• For sales of securities acquired prior to 1 January 2014, specific temporary provisions apply. Income from the sale of securities is tax exempt if the period between the purchase and sale of securities exceeds six months, and the direct share of a party in the registered capital or voting rights of a company does not exceed 5% in the 24 months prior to sale. The tax treatment is not specified in the legislation regarding the sale of securities representing more than 5% in the registered capital or voting rights of a company. Nevertheless, based on current interpretation confirmed also by the General Finance Directorate, the income from the sale of such securities should be tax exempt if the period between the acquisition and the sale exceeds three years. At the same time, exemption of annual income not exceeding CZK100,000 is also applicable. Income from the sale of other shares in a company is exempt provided the period between the acquisition and the sale exceeds five years.

1.5     Endowment tax

There is no endowment tax in the Czech Republic.

1.6     Transfer duty

There is no transfer duty tax in the Czech Republic.

1.7     Net wealth tax

There is no net wealth tax in the Czech Republic.

2. Who is liable?

Persons liable to tax, as well as the transactions subject to tax, are determined separately for each of the aforementioned taxes.

2.1     Inheritance tax

Inheritance tax as it appeared until December 2013 no longer exists in the Czech Republic. Instead, it has been incorporated into the income tax.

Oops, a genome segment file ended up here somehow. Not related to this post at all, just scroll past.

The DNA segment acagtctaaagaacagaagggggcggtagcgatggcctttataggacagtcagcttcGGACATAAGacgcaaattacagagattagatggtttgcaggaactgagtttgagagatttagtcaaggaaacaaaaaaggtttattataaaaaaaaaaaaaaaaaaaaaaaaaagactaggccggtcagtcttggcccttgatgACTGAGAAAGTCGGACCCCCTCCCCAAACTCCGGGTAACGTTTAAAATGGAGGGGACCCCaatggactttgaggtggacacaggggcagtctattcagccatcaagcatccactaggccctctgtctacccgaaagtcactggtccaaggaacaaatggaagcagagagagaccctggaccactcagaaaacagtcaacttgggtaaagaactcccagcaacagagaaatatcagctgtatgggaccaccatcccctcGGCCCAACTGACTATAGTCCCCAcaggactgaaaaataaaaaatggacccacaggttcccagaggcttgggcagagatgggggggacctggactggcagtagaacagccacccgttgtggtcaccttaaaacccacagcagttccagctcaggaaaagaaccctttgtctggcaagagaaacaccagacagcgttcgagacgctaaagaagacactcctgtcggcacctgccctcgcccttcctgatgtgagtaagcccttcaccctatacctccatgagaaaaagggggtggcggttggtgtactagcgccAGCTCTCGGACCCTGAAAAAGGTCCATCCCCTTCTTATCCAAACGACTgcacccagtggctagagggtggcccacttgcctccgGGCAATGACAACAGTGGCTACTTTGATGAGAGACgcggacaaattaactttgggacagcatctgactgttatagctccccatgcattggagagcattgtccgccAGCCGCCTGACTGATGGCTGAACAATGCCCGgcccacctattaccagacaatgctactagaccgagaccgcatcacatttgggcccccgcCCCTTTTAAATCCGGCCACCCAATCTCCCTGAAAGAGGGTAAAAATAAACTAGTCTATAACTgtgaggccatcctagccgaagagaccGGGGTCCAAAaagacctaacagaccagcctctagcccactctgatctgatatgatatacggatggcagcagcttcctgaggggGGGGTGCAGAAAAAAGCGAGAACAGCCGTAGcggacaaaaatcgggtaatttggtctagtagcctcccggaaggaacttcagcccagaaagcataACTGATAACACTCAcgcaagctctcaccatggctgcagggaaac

The income from inheritance is fully tax exempt for both legal and private persons as of 1 January 2014.

2.2     Gift tax

Gift tax as it appeared until December 2013 no longer exists in the Czech Republic. Instead, it has been incorporated into the income tax.

Generally, any person (private or legal) who acquires income of any kind other than by a transferor’s death is liable to income tax.

2.3     Real estate transfer tax

Real estate transfer tax as it appeared until December 2013 no longer exists in the Czech Republic. Instead, it has been replaced with the new immovable property acquisition tax, which is generally payable on the acquisition of immovable property ownership located in the Czech Republic.

For purchase of property or exchange of properties, the tax is payable by the transferor. However, the parties may agree that the transferee will act as taxpayer in the contract. Alternately, the person acquiring immovable property is liable for the tax.

2.4     Residency

Czech tax residents must declare their worldwide income in the Czech Republic irrespective of its source. Potential double taxation can be avoided based on the Czech tax law and respective double tax treaty, if in place. Czech tax nonresidents are liable only for their Czech-source income within the Czech Republic.

The tax residency of a person liable to immovable property tax and immovable property acquisition tax is generally not relevant. The important factors are mainly the type and location of the property.

Special rules may apply if a particular double tax treaty includes different provisions on this subject.

3. Rates

3.1     Tax classes

As of 1 January 2014, this is not applicable in the Czech Republic.